San Francisco Office Tower Is Second Building Worldwide to Earn LEED Platinum v4 Certification

 LEED Platinum v4 certificationA major San Francisco office tower has been awarded LEED Platinum v4 certification, making it the first building in the United States, and only the second in the world, to achieve this high-level energy efficiency distinction, according to Multi-Housing News.

One Sansome Street was granted the certification by the United States Green Building Council. LEED Platinum v4 is the highest certification level offered by the Council.

The property has previously achieved a high-level LEED certification when it was awarded LEED Gold-Level certification in 2010. But the property owner didn’t stop there and continued adding energy efficiency improvements and waste-reduction techniques until the structure was qualified for LEED’s highest certification.

The 41-story building houses offices in its 611,000 square feet of net leasable space. Originally built in 1983, One Sansome Street is owned and managed by Barker Pacific Group. Tenants in the building include Citigroup, Lennar, the California Department of Corporations, the British Consulate and iStar Financial.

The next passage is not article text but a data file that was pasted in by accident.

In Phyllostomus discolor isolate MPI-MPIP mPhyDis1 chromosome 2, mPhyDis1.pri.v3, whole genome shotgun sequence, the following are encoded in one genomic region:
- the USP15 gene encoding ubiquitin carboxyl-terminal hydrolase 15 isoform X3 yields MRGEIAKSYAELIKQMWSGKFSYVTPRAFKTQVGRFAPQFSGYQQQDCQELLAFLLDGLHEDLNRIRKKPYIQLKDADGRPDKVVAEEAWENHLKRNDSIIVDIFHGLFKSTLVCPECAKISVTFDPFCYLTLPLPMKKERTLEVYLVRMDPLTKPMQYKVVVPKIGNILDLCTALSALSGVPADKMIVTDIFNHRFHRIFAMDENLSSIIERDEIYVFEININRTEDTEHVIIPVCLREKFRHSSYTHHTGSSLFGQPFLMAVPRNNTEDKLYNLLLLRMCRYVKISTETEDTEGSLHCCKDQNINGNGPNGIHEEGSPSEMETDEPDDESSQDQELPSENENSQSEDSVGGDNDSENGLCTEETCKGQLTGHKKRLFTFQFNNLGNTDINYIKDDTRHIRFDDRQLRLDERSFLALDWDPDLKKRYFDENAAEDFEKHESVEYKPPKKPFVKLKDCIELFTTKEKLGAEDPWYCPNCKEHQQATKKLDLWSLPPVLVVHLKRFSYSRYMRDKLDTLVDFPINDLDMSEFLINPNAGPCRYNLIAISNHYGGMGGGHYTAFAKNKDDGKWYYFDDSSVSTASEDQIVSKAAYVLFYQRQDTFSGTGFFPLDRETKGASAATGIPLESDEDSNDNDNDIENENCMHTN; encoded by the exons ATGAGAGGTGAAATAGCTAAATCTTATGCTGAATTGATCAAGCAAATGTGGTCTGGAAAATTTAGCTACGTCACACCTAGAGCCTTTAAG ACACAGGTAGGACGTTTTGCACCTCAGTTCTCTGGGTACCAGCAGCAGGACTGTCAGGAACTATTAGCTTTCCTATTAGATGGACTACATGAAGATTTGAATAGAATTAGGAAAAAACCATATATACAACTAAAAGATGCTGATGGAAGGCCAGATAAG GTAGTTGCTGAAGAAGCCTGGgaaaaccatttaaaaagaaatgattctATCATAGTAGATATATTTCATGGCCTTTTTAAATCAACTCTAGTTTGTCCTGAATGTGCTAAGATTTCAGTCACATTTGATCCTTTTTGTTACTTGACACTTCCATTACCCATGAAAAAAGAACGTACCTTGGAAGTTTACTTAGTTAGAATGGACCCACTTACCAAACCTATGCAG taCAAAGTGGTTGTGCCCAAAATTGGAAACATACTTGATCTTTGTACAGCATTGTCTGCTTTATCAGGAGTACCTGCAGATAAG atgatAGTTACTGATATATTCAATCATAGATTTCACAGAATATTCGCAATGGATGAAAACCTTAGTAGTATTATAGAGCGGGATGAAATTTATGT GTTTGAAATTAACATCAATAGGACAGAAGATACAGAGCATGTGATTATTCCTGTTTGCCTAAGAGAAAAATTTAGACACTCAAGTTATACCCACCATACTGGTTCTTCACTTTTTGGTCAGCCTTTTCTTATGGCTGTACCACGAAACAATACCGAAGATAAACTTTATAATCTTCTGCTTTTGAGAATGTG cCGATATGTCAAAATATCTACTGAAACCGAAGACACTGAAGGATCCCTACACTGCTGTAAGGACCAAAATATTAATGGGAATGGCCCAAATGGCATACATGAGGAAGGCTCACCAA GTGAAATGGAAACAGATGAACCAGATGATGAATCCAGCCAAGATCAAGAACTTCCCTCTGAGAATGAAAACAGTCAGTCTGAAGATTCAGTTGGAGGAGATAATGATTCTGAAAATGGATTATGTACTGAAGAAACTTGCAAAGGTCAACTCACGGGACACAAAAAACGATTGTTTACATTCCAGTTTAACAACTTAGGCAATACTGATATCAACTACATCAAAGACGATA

Currently, the building boasts a solid waste conversion rate of 78 percent, 3 percent above the minimum required for LEED Platinum v4 certification. In total, the tower achieved Platinum level by scoring 80 out of 110 points on the United States Green Building Council’s LEED scorecard.

The Platinum and Gold LEED certifications aren’t the first distinctions One Sansome Street has received for green operation and energy efficiency. The tower was named Green Business of the Year by the Novato Chamber of Commerce in 2013. Barker Pacific Group continues to use sustainable materials and products for building maintenance.

Construction Monitor is the construction industry’s premier source for the latest data on building permits, housing starts and industry trends. Contact us today for more information on LEED Platinum v4 certification and developments in San Francisco construction.

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